...okay, maybe that should just read "Rationing is a gas!" since the whole idea is about using less, not more.
As I type there's around 75 days left until R-Day, the day my family begins living a lifestyle based on WWII rationing, or at least the modern equivalent. And one of the first components of our lives to be limited will be gasoline.
By mid-1942, most family automobiles had an "A" sticker in their window, indicating that their gasoline ration was at the low end of the scale - typically three to four gallons per week during the war. Vehicles driven by personnel considered essential to the war effort were graced with a "B" sticker, earning eight gallons of gasoline per week. Industrial war workers fell within the "B" category. "C" stickers were for physicians, ministers, mail carriers and such whose jobs were considered critical to society. "T" stickers were reserved for trucks and other over-the-road transport while rare "X" stickers were for members of Congress and other elite VIPs. I haven't found specific gasoline allowance figures for the "C" and "T" stickers, but I know that they were higher than the "B" allotment, and "X" stickers earned the owner a basically un-rationed amount of gasoline.
Originally, the aim of gas rationing was to reduce the wear on tire rubber, since this natural resource (which was made from rubber trees now largely under Japanese control) was essential to the war effort. "Victory Speed" campaigns cropped up, touting lower traveling speeds (typically a max of 35 mph) to reduce tire wear and tear. However, most drivers ignored these limits (sounds stereotypically American, huh?).
So gas rationing was originally one prong of a two-pronged effort to redirect rubber away from citizen consumers so that more was available for military vehicles and supplies. How badly the rationing of gasoline effected Americans varied greatly based upon many factors including access to public transportation and proximity to essential locations such as employment and food markets. And while most cars in the 1940s averaged only 15-20 mpg (what we would call a "clunker" today), most individuals were not too far removed from their community centers to feel a dramatic crunch in their lifestyle (remember, this is before the days of urban sprawl and the death of rural towns). In fact, in late 1942 a whopping 95% of workers polled in Wichita, KS still drove their cars to work!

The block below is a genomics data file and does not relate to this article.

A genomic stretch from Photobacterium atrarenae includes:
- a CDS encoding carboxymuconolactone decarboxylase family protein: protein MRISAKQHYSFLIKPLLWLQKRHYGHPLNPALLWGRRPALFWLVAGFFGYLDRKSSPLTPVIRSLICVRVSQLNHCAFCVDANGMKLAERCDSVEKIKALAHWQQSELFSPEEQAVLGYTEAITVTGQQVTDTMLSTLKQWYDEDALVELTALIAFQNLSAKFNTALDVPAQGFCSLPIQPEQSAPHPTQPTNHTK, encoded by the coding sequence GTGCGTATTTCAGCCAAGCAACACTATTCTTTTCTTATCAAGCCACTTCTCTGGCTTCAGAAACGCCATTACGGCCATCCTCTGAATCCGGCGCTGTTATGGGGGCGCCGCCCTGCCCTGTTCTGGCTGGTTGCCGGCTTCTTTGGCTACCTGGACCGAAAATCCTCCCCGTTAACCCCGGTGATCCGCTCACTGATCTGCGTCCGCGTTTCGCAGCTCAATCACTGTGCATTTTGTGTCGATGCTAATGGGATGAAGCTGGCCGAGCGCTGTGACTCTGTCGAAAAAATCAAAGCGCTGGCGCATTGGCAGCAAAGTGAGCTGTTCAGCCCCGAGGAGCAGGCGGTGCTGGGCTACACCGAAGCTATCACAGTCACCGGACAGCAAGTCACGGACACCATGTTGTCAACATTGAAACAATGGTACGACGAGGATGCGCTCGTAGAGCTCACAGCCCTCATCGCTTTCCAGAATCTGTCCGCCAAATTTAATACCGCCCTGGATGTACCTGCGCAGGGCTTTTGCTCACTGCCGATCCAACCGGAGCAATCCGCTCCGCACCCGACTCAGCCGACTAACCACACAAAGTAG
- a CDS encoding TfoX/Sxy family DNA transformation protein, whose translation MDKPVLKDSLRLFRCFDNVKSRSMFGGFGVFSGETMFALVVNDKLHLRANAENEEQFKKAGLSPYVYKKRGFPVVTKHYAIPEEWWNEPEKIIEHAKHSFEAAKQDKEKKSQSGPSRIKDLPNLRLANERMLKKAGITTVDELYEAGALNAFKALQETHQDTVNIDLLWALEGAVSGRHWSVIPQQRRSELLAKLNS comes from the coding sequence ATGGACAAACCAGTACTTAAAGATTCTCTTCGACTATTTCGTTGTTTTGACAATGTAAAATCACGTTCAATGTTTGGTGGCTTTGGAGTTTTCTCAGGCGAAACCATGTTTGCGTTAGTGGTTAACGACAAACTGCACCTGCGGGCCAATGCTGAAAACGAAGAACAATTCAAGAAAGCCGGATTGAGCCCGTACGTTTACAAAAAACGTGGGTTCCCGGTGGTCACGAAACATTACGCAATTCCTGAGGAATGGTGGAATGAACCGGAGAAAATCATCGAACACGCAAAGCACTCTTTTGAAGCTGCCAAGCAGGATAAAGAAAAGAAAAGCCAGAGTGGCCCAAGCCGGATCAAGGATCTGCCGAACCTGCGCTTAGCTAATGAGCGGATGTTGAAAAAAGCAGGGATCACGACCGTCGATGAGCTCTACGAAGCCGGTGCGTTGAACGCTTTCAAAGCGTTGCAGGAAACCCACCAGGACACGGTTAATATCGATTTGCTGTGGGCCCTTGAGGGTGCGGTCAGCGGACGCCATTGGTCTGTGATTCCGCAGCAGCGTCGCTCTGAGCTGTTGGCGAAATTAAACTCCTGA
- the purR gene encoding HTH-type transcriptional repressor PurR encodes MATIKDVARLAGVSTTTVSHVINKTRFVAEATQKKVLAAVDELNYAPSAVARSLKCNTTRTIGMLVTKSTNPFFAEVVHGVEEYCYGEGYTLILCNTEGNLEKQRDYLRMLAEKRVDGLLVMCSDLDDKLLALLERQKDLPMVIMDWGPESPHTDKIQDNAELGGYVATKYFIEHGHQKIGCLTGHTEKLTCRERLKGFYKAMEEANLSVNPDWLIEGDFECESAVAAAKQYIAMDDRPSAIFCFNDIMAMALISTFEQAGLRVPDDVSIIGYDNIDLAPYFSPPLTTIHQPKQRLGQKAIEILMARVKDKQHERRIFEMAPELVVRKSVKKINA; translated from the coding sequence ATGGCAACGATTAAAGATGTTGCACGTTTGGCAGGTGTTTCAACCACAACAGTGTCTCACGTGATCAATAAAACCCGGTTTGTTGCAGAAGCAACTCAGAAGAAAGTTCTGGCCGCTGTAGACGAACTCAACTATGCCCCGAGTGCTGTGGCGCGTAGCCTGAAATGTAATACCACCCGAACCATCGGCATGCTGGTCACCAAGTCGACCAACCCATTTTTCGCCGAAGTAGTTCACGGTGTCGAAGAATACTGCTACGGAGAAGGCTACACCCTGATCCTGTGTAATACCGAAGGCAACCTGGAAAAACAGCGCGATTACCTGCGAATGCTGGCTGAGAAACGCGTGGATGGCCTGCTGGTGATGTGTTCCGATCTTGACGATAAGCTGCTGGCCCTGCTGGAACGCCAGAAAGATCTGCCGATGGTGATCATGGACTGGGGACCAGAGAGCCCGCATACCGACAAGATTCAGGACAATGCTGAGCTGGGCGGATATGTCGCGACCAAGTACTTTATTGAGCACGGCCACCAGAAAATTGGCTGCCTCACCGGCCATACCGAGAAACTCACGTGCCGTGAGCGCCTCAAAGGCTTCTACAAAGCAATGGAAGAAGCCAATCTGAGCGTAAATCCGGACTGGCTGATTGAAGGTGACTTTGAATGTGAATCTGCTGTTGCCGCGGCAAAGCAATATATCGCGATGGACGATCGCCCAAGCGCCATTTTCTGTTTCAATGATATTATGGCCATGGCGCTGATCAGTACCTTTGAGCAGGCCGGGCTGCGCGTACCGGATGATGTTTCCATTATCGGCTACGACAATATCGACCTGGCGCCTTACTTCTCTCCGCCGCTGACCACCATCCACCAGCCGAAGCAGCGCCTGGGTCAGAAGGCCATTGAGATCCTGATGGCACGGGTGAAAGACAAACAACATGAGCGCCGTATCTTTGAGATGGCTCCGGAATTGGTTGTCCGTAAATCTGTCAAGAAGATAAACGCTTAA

But this sure ain't the 1940s, and urban sprawl is definitely a reality in our modest-sized city (population of approximately 120,000). So, what does gasoline rationing mean for us? Well, first we had to consider some differences between the WWII scenario and today's lifestyle.
The range for miles per gallon in the 1940s was between 15 to 20, or roughly 17.5 mpg on average. Today, in the world of fuel-efficient economy models and hybrids the average is often 30+ mpg, which means our contemporary cars go farther than 1940s cars on the same gallon of gas (okay, not quite the same gallon of gas...ours is unleaded and contains ethanol). That comparison seems to suggest that following the exact same ticket allowances mentioned above might be too generous for our contemporary experiment.
But, you point out (really, I can hear you starting this line of thinking already), modern communities are so much more widespread in their distribution of resources that the sheer sprawl of a city requires one to drive farther for essential functions. For example, an individual in the 1940s typically drove (or walked) less than one or two miles to the grocery store; in today's communities a similar task may require four or five miles worth of travel one way.
So keeping the same amount of rationed gasoline with our more fuel-efficient cars makes sense, no?
Well, this back and for, tit for tat comparison could go on endlessly - or at least until everyone involved has lost interest and chosen to drive 12 miles round trip for a mocha-brownie double scoop to get their minds off of such debate. So I'll spare you much of the conversation (the ice cream is up to you) and let you know the formula we settle upon for our year of rationing. Yup, it's a formula. I'm no math wiz, so hopefully I can explain it to you in a way that actually makes sense.
In our family my car would earn an "A" sticker, which unfortunately does not make me part of the A Team (I pity the fool!) but does mean that my car "earns" three gallons per week.